Figure 3.5 A host's entry and exit point (mailbox) in and out of its subnet is its local router.
Somehow when you were young you were taught the basics about mail. Perhaps you learned how to address a letter and what to do with it when you want the postal service to handle delivery outside your local street. Placing a letter in your mailbox is second nature.
However, what happens to your mail once it gets picked up by the mailman is not. That is the mysterious magic of routers and routing protocols. We will discuss how routers and routing protocols handle the delivery of mail in a moment, but for now let's continue with our analogy.
Your letter is in the mailbox; now what? For your letter to arrive at its destination it must travel through the massive delivery infrastructure developed by the postal service. This infrastructure consists of postmen, postal offices, trucks, planes, and so on that through coordinated efforts receive, sort, and deliver the mail.
The first point of contact with your mail is your local postal carrier, who knows to check your mailbox (router) for outgoing mail and take it to the local post office. At that point all mail received at this office is examined. This process involves identifying the address of the destination (end system) or recipient.
Identifying the destination and the path to that destination is key to proper delivery. The postal service has many different options for delivering mail: air, sea, land, and so on. To determine what delivery paths are available and to select the "best path," information about the physical postal infrastructure is either known or needs to be learned (for a router, this function is performed by static or dynamic routing protocols). The postal service's delivery options and best paths to destinations may be in the form of a map or table, similar to the local route table stored by a router. This information is most likely posted at the local post office for all postal workers to use when determining the best path to deliver the mail to its destination.
After identifying the destination address and potential delivery paths by consulting the postal infrastructure map (route table), the most efficient path is chosen. The mail is then sent to the next post office (router) along this path closest to the destination where similar procedures are performed. This continues until it reaches the post office (router) responsible for delivering mail for the destination city (network) and street (subnet) (see Figure 3.6).
Figure 3.6 An example of the delivery of mail from one city to another. Routers serve as the entry, exit, and intermediate delivery points between and across cities (networks) facilitating the delivery of mail (datagrams) between houses (end systems).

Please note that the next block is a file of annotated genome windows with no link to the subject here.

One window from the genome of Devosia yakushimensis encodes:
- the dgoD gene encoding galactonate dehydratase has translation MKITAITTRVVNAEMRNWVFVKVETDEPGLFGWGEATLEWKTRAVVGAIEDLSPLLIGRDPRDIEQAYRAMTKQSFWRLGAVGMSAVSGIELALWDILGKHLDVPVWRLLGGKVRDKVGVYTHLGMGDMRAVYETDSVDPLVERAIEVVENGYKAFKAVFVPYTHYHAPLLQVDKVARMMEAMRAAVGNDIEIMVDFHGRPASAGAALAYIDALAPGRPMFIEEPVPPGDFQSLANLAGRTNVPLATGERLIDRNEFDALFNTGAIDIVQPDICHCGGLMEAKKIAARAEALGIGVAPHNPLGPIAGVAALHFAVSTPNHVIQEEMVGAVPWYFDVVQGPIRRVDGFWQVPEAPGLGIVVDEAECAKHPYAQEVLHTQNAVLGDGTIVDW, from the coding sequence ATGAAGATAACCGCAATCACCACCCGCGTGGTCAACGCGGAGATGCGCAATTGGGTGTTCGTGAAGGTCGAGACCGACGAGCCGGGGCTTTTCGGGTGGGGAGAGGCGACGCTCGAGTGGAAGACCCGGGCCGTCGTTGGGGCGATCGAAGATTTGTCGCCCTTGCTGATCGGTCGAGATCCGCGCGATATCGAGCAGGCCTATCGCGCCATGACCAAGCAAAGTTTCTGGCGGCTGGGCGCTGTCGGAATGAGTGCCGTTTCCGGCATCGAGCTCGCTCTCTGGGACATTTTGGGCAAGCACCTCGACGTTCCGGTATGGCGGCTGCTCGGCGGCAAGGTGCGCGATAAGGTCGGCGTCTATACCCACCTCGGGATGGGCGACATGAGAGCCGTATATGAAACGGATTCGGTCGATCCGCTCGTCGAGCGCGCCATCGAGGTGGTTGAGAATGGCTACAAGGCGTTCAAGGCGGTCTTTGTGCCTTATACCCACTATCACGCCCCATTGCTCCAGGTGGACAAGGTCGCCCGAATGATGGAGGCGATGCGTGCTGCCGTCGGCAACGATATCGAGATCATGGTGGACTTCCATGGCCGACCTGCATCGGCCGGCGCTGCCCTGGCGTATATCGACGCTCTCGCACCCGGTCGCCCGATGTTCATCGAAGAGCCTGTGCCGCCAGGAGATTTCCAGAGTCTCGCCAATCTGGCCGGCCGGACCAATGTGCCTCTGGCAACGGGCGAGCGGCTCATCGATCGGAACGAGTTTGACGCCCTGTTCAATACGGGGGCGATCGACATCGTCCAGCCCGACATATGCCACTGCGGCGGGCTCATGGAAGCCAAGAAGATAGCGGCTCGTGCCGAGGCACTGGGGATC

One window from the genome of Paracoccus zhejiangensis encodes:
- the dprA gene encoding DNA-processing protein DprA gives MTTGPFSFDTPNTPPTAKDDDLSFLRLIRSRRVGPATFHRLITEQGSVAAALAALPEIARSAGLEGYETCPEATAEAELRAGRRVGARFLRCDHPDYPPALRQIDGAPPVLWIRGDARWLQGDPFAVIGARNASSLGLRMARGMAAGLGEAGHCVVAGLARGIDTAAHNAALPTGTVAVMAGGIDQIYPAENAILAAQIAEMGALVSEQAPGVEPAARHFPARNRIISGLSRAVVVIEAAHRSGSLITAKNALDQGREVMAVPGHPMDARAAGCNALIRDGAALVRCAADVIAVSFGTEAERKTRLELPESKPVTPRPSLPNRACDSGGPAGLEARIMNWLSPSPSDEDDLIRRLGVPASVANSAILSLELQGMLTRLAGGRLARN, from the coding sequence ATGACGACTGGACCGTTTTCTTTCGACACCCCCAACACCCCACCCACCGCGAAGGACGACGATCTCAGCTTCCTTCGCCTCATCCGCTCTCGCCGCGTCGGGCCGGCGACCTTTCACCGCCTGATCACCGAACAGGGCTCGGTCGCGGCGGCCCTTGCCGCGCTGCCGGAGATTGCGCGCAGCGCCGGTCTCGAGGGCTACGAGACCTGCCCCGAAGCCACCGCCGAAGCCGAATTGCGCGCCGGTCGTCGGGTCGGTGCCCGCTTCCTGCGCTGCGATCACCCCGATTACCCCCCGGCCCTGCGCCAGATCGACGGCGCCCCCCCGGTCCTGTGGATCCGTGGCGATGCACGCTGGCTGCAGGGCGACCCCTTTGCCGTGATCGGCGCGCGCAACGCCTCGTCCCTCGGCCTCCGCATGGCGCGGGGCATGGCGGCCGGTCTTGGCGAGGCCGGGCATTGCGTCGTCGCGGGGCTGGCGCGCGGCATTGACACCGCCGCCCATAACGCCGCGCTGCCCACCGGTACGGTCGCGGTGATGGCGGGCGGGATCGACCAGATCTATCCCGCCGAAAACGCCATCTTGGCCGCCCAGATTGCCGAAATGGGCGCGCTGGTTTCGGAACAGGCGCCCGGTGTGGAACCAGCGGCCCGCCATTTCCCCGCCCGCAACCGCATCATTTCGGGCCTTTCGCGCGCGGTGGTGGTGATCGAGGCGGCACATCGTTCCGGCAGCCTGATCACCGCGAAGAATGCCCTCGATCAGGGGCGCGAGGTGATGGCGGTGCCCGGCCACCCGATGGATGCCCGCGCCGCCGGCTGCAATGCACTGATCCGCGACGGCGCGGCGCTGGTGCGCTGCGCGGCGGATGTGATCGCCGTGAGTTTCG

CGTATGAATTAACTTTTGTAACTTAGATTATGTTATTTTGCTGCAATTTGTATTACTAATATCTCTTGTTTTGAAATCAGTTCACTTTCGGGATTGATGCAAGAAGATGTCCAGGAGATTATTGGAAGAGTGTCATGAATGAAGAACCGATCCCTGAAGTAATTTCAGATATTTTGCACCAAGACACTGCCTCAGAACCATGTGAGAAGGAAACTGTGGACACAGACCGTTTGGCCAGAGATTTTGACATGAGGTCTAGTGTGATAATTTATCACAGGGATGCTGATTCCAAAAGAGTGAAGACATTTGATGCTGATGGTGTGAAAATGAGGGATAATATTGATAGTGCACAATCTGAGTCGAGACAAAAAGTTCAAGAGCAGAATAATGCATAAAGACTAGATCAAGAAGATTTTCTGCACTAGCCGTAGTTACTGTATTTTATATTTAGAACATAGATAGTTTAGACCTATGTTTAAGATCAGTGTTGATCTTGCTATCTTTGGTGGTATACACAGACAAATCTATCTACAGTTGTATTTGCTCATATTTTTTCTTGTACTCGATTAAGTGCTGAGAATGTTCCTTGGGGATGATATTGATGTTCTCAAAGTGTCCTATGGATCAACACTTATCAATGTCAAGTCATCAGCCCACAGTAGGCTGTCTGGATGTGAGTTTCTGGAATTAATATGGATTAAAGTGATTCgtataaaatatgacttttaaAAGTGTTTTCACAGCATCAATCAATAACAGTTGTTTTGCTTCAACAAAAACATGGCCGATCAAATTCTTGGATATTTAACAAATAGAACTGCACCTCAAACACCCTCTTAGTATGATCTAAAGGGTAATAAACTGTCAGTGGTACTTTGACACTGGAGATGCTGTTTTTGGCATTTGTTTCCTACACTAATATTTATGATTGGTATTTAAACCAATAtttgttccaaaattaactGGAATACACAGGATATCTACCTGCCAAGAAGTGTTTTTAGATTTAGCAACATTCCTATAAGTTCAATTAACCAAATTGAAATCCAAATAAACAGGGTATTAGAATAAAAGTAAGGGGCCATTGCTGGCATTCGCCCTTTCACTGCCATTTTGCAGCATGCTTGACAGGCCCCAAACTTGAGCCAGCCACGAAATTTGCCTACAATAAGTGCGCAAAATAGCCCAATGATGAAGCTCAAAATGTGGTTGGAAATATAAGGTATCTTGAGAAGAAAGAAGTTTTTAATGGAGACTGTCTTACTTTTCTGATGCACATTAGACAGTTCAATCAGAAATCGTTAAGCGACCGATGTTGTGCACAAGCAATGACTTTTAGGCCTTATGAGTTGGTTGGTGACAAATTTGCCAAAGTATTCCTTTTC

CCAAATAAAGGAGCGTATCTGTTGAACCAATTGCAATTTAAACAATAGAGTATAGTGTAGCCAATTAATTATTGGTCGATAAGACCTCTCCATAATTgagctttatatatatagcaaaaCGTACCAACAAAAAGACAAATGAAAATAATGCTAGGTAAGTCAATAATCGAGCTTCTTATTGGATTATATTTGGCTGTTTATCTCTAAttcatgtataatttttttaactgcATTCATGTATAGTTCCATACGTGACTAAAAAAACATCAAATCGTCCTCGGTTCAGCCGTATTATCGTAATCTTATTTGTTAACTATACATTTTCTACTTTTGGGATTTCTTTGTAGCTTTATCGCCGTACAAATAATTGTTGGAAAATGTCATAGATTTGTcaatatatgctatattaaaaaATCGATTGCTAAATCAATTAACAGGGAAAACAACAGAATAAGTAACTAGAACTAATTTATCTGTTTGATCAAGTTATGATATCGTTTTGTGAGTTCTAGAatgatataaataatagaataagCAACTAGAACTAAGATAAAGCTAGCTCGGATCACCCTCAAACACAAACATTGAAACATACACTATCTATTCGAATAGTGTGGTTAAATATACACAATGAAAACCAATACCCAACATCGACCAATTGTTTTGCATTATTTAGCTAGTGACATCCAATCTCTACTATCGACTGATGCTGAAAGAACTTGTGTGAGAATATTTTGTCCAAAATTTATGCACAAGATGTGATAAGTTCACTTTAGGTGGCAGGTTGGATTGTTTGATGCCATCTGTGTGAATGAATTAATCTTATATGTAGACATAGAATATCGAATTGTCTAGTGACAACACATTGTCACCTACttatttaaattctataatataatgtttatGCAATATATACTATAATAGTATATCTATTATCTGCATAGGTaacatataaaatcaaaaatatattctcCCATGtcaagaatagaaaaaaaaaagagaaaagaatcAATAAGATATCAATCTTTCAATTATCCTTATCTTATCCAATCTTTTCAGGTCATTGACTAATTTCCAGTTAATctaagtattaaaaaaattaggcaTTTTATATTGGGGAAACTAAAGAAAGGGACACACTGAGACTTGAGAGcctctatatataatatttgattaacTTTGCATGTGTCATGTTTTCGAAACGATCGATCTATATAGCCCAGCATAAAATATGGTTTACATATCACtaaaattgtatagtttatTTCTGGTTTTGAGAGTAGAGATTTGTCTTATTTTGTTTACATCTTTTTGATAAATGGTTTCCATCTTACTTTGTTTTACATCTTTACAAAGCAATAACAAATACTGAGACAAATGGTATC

The mail is then given to a postman (router) who knows the exact location of the street and house. The postal service (any router involved with delivery) is not concerned with the sender's address or name, unless the destination (end system) is unreachable for some reason. In this case the postal service may return mail marked Undeliverable to the sender.
The delivery and decisions based on the delivery of mail center around the destination address. At no time does the postal service (any router) change the address of the sender or recipient. However, routing markers are added as mail transits from one postal office to another. These markers are used as indicators throughout the postal infrastructure to identify the distribution centers mail has passed through. These markers can be likened to Data Link addresses in that they specifically identify each entity that handled the mail along the path end to end. These markings are not significant outside of the postal delivery system.
Routers represent the physical delivery system of the postal service. Router interfaces connect cities (networks) and streets (subnets) and serve as the entry (mail box), exit (mail box) for end systems (houses) within these cities and streets. Static or dynamic routing protocols build and maintain local route tables. These route tables represent the physical network infrastructure (similar to the postal infrastructure) identifying paths to networks and subnets. Routers after identifying the destination address, use these route tables to determine the best path between source and destination. Route tables are discussed next.
All routers must have a local route table. Routers use different routing mechanisms to build and maintain a table known as a route table (also referred to as a forwarding database). Several routing mechanisms exist (directly connected, static, default and dynamic). These mechanisms serve as route table input sources providing a router with network and subnet information necessary to build and maintain the route table. Routing methods and mechanisms are discussed in more detail later in this chapter. Similar to the postal service infrastructure map, these tables are used by routers to determine the best path between source and destination when forwarding datagrams. Route tables include a list of all cities (networks) and streets (subnets) known to a router and the address of the post office (the IP address of the next hop router) used to reach that city or street, among other things.